Part of the reason there haven’t been more charter boat businesses on the lake over the years is because it's hard to make the numbers work. It’s expensive to operate a boat and even more expensive to take people out on it for hire, given the costs of insurance and, if necessary, a captain, which Condon does with his pontoon.

Strict Coast Guard regulations limit the number of passengers a vessel with a captain can take out on the water to six, which makes it hard to recoup costs if you’re trying to offer a reasonably affordable experience.

Bare boat charters, which are operated by the person renting the vessel, allow for a slightly larger number of passengers, but a lot of boat owners don’t want to risk turning over their vessel to a stranger for a three-hour booze cruise, no matter how many waivers they sign.

Then there’s the fact that commercial ventures are not allowed to operate from public marinas like West End or the Municipal Yacht Harbor, which means vessel operators have to lease dock space or own their own.

Jeff and David Montz and their cousin, Aaron Abadie, offer a pontoon boat for charter from their busy Sea Brook Harbor and Marine, which is one of the largest marinas on the Gulf Coast and is located on France Road near Lake Pontchartrain. But the party barge is a tiny side hustle in what is a much more lucrative business storing high-end power boats and yachts and repairing vessels that come from all over the country.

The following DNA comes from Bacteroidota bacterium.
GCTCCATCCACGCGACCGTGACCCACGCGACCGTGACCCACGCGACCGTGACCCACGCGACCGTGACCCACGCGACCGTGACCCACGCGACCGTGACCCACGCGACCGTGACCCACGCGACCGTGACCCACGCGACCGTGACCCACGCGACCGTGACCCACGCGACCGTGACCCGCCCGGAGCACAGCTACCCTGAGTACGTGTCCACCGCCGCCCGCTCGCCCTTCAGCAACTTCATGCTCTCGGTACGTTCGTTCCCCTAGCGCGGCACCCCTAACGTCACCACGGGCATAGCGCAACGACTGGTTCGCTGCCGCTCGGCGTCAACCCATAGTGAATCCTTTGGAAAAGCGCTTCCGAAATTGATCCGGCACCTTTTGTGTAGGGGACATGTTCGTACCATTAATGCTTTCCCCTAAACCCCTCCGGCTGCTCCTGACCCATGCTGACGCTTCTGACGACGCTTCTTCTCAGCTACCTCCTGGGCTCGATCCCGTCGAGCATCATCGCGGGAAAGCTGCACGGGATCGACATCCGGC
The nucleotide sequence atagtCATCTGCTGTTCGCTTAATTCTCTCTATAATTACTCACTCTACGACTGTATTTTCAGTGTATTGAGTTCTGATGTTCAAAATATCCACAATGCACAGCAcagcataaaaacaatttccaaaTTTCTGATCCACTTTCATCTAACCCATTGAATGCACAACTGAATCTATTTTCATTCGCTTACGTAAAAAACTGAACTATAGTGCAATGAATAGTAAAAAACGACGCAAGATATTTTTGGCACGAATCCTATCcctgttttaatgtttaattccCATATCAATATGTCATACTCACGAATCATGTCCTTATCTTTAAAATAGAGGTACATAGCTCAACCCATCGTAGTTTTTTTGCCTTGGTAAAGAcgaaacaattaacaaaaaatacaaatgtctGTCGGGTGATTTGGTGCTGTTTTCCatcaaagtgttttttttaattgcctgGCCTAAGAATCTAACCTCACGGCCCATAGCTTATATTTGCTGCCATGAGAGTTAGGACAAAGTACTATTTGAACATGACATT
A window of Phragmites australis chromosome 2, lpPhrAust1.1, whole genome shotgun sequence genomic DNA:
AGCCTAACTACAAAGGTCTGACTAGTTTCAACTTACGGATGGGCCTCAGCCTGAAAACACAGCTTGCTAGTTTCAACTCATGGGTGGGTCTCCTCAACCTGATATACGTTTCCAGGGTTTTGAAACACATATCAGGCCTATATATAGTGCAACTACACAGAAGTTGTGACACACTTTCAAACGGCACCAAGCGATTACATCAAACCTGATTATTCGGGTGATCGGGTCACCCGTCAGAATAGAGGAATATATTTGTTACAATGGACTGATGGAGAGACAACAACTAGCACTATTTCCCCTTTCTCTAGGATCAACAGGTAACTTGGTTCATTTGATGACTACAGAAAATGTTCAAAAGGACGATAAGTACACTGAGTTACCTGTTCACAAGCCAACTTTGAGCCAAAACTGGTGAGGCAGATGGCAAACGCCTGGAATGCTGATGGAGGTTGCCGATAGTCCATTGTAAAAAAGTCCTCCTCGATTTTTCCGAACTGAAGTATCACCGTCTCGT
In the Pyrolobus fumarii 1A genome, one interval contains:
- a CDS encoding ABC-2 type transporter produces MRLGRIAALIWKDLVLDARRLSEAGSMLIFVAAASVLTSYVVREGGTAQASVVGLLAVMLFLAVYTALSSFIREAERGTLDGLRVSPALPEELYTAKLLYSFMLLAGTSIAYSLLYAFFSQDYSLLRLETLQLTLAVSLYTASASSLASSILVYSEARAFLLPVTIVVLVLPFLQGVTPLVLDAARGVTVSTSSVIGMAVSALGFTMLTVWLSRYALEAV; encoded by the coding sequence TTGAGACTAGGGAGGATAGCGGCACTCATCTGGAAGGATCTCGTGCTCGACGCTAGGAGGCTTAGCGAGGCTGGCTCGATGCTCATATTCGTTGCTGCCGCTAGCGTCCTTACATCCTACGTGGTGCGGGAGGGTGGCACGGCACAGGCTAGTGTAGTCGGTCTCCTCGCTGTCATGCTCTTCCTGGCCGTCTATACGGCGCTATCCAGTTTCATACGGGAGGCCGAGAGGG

“We thought about offering more than one party barge because the demand is there,” David Montz said. “But you gotta know where to put your time and effort and money, and it’s just not worth it.”

Prized asset

Still, interest is high. At Sea Brook, a call comes in just about every day from a customer looking to charter a party barge, Montz said.

Others believe the demand will pick up as more businesses test the proverbial waters. A development that could help feed the phenomenon is the new Community Sailing Center, which is under construction at the Municipal Yacht Harbor at West End. It’s a nonprofit organization designed to make sailing more accessible and is expected to expose a more diverse population to what is available on the water.

Vessel operators hope it will help more people, both locals and visitors, take better advantage of one of New Orleans’ prized assets.

“We have this massive beautiful lake that is so underutilized,” Cookus said. “Half the time, I feel like I’m the only one out there.”? ? ? ?

Email Stephanie Riegel at stephanie.riegel@theadvocate.com.

Tags